The TTIP is under fire for a wide number of reasons. Everything from Intellectual Property Rights, GMO’s, stopping the harmful effects of fracking, ;pharmaceutical drug company monopolies and internet surveillance are major concerns for anyone living in Europe at this time of TTIP negotiations. In fact, the TTIP, or Transatlantic Trade and Investment Partnership has faced massive opposition from people all over Europe and indeed the world, including over 50,000 protesters in Germany in early 2015. Similarly, a European Anti-TTIP petition launched in 2014 gained over 1 million signatures in just two months, showing great opposition from an informed European public.
The TTIP would create loopholes that if passed, would allow for genetically modified foods from America to flood European markets despite the EU’s current ban. The agreement would also expand fracking in Europe, compromising citizen health as well as the environment for the sake of corporate profit.
This is all achieved through something called the Investor State Dispute Settlement mechanism (ISDS), which is included in the TTIP agreement. This mechanism would allow corporations to take entire countries to “private international tribunals” if they pass a law which undermines their “expected future profits”. This means that if GMO labeling or fracking restrictions interfere with a company’s figures, that country will be taken to a secret international court, tried and forced to compensate for their loss. In other words, the European TTIP and American TPP agreements are the end of democracy and the beginning of total corporate dominance of our planet and lives.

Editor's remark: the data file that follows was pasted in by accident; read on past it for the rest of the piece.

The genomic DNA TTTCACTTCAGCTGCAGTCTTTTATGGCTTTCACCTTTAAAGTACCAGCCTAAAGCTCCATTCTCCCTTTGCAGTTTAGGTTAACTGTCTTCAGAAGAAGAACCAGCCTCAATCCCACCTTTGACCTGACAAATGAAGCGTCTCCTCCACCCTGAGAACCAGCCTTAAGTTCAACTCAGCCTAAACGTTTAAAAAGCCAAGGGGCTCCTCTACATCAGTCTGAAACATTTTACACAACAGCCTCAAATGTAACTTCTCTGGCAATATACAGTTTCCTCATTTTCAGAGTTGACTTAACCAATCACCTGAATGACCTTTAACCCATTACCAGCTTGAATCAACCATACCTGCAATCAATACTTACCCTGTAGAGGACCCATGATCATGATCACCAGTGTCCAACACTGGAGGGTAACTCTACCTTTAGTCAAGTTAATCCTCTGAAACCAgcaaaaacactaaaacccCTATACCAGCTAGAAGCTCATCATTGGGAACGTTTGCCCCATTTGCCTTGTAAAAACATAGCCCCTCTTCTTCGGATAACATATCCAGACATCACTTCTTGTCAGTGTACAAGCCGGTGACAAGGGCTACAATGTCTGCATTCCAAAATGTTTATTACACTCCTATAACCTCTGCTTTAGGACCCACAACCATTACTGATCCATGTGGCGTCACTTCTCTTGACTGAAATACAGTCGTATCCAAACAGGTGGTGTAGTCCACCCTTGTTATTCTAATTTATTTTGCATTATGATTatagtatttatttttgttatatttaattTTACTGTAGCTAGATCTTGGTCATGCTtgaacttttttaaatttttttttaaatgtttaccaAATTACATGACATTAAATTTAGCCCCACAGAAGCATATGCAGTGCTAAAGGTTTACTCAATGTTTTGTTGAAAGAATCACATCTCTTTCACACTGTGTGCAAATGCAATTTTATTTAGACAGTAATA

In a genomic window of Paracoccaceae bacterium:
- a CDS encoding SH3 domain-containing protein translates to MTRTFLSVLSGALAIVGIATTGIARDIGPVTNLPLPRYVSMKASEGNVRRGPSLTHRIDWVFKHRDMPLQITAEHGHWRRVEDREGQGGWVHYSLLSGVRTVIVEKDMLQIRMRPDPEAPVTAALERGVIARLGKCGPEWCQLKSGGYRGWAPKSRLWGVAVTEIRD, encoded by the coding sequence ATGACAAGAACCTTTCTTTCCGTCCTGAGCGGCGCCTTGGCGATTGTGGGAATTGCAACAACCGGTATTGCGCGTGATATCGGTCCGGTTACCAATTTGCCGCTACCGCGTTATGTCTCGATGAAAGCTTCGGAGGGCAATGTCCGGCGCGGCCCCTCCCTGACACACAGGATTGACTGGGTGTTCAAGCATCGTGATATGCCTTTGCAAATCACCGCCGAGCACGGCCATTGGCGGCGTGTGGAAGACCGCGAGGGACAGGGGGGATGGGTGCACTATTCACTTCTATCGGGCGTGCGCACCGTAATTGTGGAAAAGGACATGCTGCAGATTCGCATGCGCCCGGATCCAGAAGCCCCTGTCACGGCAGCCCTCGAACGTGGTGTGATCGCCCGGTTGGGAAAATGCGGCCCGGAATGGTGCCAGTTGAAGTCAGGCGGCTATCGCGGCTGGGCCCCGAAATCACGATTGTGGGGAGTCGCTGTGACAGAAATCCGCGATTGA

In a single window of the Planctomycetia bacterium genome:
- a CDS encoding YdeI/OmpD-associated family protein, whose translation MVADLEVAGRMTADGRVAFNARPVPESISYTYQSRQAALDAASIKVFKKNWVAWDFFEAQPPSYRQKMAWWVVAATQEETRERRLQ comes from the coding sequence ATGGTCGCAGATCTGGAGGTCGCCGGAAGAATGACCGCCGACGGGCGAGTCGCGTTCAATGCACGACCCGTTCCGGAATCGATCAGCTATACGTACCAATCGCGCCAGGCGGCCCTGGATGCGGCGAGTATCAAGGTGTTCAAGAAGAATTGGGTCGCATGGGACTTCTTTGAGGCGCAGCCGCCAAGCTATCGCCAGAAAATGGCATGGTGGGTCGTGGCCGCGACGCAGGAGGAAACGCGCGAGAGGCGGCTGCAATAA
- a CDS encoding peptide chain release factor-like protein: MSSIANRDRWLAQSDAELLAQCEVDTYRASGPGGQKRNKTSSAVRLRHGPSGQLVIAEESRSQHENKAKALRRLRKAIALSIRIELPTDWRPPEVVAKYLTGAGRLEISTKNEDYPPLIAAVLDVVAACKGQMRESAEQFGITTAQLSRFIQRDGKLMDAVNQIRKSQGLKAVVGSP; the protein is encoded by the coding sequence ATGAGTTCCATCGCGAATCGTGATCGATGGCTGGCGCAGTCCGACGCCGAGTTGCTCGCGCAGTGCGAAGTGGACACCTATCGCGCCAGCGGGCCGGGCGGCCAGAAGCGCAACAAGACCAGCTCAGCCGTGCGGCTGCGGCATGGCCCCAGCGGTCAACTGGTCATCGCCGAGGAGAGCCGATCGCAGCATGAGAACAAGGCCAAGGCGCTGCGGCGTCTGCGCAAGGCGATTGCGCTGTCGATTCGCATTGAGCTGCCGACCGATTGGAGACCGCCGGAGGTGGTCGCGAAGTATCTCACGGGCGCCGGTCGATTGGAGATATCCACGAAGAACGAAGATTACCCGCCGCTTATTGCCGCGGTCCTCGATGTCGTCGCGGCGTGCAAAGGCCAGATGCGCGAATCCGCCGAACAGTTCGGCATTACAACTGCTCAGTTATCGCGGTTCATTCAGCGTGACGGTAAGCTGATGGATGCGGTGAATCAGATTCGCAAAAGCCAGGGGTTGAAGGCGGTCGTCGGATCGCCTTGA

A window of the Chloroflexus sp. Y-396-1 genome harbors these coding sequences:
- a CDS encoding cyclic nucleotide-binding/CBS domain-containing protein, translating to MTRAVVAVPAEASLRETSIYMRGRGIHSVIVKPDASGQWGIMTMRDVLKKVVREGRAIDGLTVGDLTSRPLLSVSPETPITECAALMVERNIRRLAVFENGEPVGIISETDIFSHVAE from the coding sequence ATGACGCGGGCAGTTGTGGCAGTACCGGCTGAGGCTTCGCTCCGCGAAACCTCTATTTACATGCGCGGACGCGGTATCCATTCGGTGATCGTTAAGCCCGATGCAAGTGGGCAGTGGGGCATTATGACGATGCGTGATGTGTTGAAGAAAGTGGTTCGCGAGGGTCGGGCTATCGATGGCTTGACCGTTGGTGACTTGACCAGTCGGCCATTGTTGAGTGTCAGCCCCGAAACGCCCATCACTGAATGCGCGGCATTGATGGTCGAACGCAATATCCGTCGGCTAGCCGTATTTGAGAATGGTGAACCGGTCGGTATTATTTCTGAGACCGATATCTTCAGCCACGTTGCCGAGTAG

This monster agreement isn’t being taken “as is” without a fight, however. France’s Secretary of State for Foreign Trade Matthias Fekl and European Commission President Jean-Claude Juncker have both spoken out against the Investor State Dispute Settlement mechanism (ISDS) section of the treaty.
“Matthias Fekl, France’s Secretary of State for Foreign Trade, has made it clear that France will not support the inclusion of the Investor State Dispute Settlement mechanism (ISDS) in a potential TTIP agreement. The ISDS is a point of heated debate between the EU and the United States … ‘France did not want the ISDS to be included in the negotiation mandate,’ Matthias Fekl told the French Senate. ‘We have to preserve the right of the state to set and apply its own standards, to maintain the impartiality of the justice system and to allow the people of France, and the world, to assert their values”
All of this was reported exactly one year before the attacks in Paris on Nov 13, 2015.
Unfortunately, this agreement is kept so secret that only specific pieces have been leaked out to the public. Knowing as much as we do, it certainly is a good sign that France’s Matthias Fekl opposed the TTIP a year ago, but can we expect the same in 2016? After having a horrific incident in Paris where multiple attacks occured, several deaths, and much media attention, can we expect continued opposition to the TTIP before the fate of Europe is sealed?
Read more articles from Phillip Schneider.
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